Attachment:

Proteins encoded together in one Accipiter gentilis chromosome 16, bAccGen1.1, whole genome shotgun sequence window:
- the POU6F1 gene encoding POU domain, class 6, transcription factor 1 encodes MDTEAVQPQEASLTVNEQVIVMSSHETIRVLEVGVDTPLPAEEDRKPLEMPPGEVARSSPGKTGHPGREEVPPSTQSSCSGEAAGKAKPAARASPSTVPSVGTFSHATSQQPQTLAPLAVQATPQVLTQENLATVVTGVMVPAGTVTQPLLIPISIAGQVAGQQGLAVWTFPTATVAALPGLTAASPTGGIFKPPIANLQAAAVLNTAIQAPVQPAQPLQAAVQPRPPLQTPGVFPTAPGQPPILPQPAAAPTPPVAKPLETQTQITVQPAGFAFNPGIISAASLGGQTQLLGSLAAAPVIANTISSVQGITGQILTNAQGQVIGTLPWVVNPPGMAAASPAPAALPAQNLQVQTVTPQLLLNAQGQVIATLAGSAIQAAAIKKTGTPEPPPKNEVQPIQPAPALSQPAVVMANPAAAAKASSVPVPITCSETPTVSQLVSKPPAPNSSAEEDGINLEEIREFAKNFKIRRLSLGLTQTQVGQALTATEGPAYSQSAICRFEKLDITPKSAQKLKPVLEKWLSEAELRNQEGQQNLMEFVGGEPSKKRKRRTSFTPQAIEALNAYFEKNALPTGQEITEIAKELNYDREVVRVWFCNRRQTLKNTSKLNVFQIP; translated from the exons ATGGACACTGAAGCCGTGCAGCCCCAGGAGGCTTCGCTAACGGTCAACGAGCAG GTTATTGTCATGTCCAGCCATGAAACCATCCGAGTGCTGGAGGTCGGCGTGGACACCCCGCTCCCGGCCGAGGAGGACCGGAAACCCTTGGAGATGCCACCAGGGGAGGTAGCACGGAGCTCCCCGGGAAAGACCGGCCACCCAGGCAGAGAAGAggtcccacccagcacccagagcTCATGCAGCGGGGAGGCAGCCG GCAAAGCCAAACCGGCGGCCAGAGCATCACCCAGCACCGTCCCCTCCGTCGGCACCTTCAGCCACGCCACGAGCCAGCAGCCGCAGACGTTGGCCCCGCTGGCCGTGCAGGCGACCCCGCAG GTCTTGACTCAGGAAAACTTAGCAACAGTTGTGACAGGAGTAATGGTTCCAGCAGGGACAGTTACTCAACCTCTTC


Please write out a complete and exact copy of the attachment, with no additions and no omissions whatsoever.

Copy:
Proteins encoded together in one Accipiter gentilis chromosome 16, bAccGen1.1, whole genome shotgun sequence window:
- the POU6F1 gene encoding POU domain, class 6, transcription factor 1 encodes MDTEAVQPQEASLTVNEQVIVMSSHETIRVLEVGVDTPLPAEEDRKPLEMPPGEVARSSPGKTGHPGREEVPPSTQSSCSGEAAGKAKPAARASPSTVPSVGTFSHATSQQPQTLAPLAVQATPQVLTQENLATVVTGVMVPAGTVTQPLLIPISIAGQVAGQQGLAVWTFPTATVAALPGLTAASPTGGIFKPPIANLQAAAVLNTAIQAPVQPAQPLQAAVQPRPPLQTPGVFPTAPGQPPILPQPAAAPTPPVAKPLETQTQITVQPAGFAFNPGIISAASLGGQTQLLGSLAAAPVIANTISSVQGITGQILTNAQGQVIGTLPWVVNPPGMAAASPAPAALPAQNLQVQTVTPQLLLNAQGQVIATLAGSAIQAAAIKKTGTPEPPPKNEVQPIQPAPALSQPAVVMANPAAAAKASSVPVPITCSETPTVSQLVSKPPAPNSSAEEDGINLEEIREFAKNFKIRRLSLGLTQTQVGQALTATEGPAYSQSAICRFEKLDITPKSAQKLKPVLEKWLSEAELRNQEGQQNLMEFVGGEPSKKRKRRTSFTPQAIEALNAYFEKNALPTGQEITEIAKELNYDREVVRVWFCNRRQTLKNTSKLNVFQIP; translated from the exons ATGGACACTGAAGCCGTGCAGCCCCAGGAGGCTTCGCTAACGGTCAACGAGCAG GTTATTGTCATGTCCAGCCATGAAACCATCCGAGTGCTGGAGGTCGGCGTGGACACCCCGCTCCCGGCCGAGGAGGACCGGAAACCCTTGGAGATGCCACCAGGGGAGGTAGCACGGAGCTCCCCGGGAAAGACCGGCCACCCAGGCAGAGAAGAggtcccacccagcacccagagcTCATGCAGCGGGGAGGCAGCCG GCAAAGCCAAACCGGCGGCCAGAGCATCACCCAGCACCGTCCCCTCCGTCGGCACCTTCAGCCACGCCACGAGCCAGCAGCCGCAGACGTTGGCCCCGCTGGCCGTGCAGGCGACCCCGCAG GTCTTGACTCAGGAAAACTTAGCAACAGTTGTGACAGGAGTAATGGTTCCAGCAGGGACAGTTACTCAACCTCTTC